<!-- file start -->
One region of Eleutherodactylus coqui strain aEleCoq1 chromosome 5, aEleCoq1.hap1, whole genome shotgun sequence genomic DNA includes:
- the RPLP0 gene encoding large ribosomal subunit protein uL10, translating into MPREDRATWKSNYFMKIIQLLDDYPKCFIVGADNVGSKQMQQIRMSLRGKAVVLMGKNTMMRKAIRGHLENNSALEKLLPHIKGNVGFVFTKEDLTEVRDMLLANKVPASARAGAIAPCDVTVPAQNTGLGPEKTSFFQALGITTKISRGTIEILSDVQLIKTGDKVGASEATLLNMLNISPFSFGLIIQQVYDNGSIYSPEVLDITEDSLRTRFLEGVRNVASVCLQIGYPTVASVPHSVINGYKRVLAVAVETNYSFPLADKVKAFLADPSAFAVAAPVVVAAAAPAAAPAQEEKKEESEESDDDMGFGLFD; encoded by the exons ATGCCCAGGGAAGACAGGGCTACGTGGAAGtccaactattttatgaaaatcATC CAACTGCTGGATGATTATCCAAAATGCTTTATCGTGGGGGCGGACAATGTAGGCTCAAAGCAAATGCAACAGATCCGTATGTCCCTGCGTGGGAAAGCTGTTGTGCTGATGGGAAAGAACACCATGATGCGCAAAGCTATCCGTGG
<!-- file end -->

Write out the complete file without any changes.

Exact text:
One region of Eleutherodactylus coqui strain aEleCoq1 chromosome 5, aEleCoq1.hap1, whole genome shotgun sequence genomic DNA includes:
- the RPLP0 gene encoding large ribosomal subunit protein uL10, translating into MPREDRATWKSNYFMKIIQLLDDYPKCFIVGADNVGSKQMQQIRMSLRGKAVVLMGKNTMMRKAIRGHLENNSALEKLLPHIKGNVGFVFTKEDLTEVRDMLLANKVPASARAGAIAPCDVTVPAQNTGLGPEKTSFFQALGITTKISRGTIEILSDVQLIKTGDKVGASEATLLNMLNISPFSFGLIIQQVYDNGSIYSPEVLDITEDSLRTRFLEGVRNVASVCLQIGYPTVASVPHSVINGYKRVLAVAVETNYSFPLADKVKAFLADPSAFAVAAPVVVAAAAPAAAPAQEEKKEESEESDDDMGFGLFD; encoded by the exons ATGCCCAGGGAAGACAGGGCTACGTGGAAGtccaactattttatgaaaatcATC CAACTGCTGGATGATTATCCAAAATGCTTTATCGTGGGGGCGGACAATGTAGGCTCAAAGCAAATGCAACAGATCCGTATGTCCCTGCGTGGGAAAGCTGTTGTGCTGATGGGAAAGAACACCATGATGCGCAAAGCTATCCGTGG